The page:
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Formerly New Heart, New Spirit

Who Bought the Potter's Field (the "Field of Blood")?
Judas or the Temple Authorities?

We are given two accounts of the return of the 30 pieces of silver and the death of Judas Iscariot. In these two accounts, however, we are given what appears to be conflicting stories about who bought the potter's field, the field which later became known as the "Field of Blood." Let's look at these passages:

Matthew 27:1-8

“When the morning was come, all the chief priests and elders of the people took counsel against Jesus to put him to death: 2  And when they had bound him, they led him away, and delivered him to Pontius Pilate the governor. Then Judas, which had betrayed him, when he saw that he was condemned, repented himself, and brought again the thirty pieces of silver to the chief priests and elders, 4 Saying, I have sinned in that I have betrayed the innocent blood. And they said, What is that to us? see thou to that. 5 And he cast down the pieces of silver in the temple, and departed, and went and hanged himself. 6 And the chief priests took the silver pieces, and said, It is not lawful for to put them into the treasury, because it is the price of blood. 7 And they took counsel, and bought with them the potter's field, to bury strangers in. 8 This is why that field was called, The field of blood, unto this day.”

Acts 1:15-19

And in those days Peter stood up in the midst of the disciples, and said, (the number of names together were about an hundred and twenty,) 16 Men and brethren, this scripture must needs have been fulfilled, which the Holy Ghost by the mouth of David spake before concerning Judas, which was a guide to them that took Jesus. 17 For he was numbered with us, and had obtained part of this ministry. 18 Now this man purchased a field with the reward of iniquity; and falling headlong, he burst asunder in the midst, and all his bowels gushed out. 19 And it was known unto all the dwellers at Jerusalem; insomuch as that field is called in their proper tongue, Aceldama, that is to say, The field of blood.”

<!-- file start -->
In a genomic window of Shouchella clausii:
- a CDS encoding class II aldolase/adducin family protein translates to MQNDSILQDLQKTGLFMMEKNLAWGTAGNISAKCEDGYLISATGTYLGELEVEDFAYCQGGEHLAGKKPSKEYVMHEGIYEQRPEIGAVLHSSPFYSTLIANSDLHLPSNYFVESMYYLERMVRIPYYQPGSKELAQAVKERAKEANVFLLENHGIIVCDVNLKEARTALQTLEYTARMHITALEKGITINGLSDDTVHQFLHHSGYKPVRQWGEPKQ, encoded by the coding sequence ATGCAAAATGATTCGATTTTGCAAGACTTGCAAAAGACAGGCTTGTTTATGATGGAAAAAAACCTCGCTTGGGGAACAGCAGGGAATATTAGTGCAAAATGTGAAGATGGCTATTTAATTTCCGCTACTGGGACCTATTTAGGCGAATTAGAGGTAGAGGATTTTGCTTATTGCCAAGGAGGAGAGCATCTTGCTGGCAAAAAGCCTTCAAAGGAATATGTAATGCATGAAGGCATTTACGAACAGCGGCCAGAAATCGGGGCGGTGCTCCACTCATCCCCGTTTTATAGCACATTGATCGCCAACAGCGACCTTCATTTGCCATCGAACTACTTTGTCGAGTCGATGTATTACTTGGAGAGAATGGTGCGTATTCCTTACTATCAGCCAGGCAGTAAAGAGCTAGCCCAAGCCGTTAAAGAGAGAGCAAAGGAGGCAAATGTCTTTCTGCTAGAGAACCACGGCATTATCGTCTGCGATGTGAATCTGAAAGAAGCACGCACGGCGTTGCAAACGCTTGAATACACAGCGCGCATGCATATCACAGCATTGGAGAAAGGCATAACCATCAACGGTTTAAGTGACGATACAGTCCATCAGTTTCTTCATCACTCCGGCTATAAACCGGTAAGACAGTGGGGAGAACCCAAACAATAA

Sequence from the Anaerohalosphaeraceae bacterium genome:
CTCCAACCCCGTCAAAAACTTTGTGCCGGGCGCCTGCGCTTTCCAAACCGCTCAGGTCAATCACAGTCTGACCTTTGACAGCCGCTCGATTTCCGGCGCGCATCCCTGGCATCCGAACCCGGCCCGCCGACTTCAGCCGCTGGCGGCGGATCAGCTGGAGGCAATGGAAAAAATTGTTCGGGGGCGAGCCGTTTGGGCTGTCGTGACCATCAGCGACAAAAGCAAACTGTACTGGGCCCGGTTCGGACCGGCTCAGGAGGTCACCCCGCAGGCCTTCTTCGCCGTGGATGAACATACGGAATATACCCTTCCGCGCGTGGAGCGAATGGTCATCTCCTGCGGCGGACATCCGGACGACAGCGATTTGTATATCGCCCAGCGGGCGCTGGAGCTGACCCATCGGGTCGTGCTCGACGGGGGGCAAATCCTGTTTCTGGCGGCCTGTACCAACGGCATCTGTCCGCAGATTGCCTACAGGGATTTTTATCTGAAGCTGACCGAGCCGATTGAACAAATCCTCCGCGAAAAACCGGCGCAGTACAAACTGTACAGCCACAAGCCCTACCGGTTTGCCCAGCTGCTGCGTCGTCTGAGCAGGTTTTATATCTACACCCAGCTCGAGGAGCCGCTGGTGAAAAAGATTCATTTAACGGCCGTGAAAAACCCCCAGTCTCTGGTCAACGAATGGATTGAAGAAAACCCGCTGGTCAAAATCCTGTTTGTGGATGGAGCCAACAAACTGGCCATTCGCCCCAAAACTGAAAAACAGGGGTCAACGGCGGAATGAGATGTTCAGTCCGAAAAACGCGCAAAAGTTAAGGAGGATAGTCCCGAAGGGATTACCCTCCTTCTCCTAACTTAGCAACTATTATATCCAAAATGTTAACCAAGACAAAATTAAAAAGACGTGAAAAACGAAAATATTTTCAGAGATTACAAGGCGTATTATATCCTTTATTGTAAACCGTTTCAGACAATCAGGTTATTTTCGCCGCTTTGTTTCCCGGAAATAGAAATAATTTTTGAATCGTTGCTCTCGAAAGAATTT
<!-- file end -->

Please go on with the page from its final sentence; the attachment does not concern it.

Conclusion

In the Book of Matthew, it says that Judas gave the money to the Temple authorities and the Temple authorities bought the field. In Acts, it says that Judas bought the field with the reward money. Which one is true? I believe that the Temple authorities bought the field. Since the money belonged to Judas, Judas gets credit for buying the field. The Temple authorities probably bought the field after Judas killed himself. Perhaps they did this to hide his death from the population of Jerusalem. People might have thought that the Temple authorities killed Judas, so in an effort to cover up his death, they camouflaged the scene by burying other dead bodies there. So, here is a theoretical timeline:
- Judas returns the 30 pieces of silver
- The Temple authorities reject the money, saying that it cannot be accepted into the Temple treasury because it is blood money.
- Judas storms out and in a bout of self-hatred and remorse. He kills himself in a field.
- People may have seen Judas leave the Temple after meeting with the Temple authorities and thus they were witnesses to an apparent crime. 
- Fearing that people might suspect them of killing of one Jesus' own "inner circle" followers, the Temple authorities may have purchased the field which Judas had hanged himself and put other corpses there to hide Judas' death.

Although we believe this is a likely scenario, we also believe that it is ultimately impossible to know for sure. We are merely theorizing about the situation. We must also be open to theorizing that Luke had inherited a less-than-accurate historical tradition and had mistakenly believed that Judas himself had personally bought the field instead of the Temple authorities. A third theory is that Luke wholeheartedly blamed Judas for the purchase of the field and because he may have been writing to Theophilus, son of the high priest Ananus, about the early Nazarene movement, he may have wanted to avoid speaking ill of the Temple authorities - which would include Theophilus' own father, Ananus (also see Acts 6:7). However, despite these alternative theories, we still believe that the primary theory is correct. It is by far the most believable and the least conspiratorial. It is also the only one which does not bring into question the reliability of Scripture or our authors (Matthew and Luke).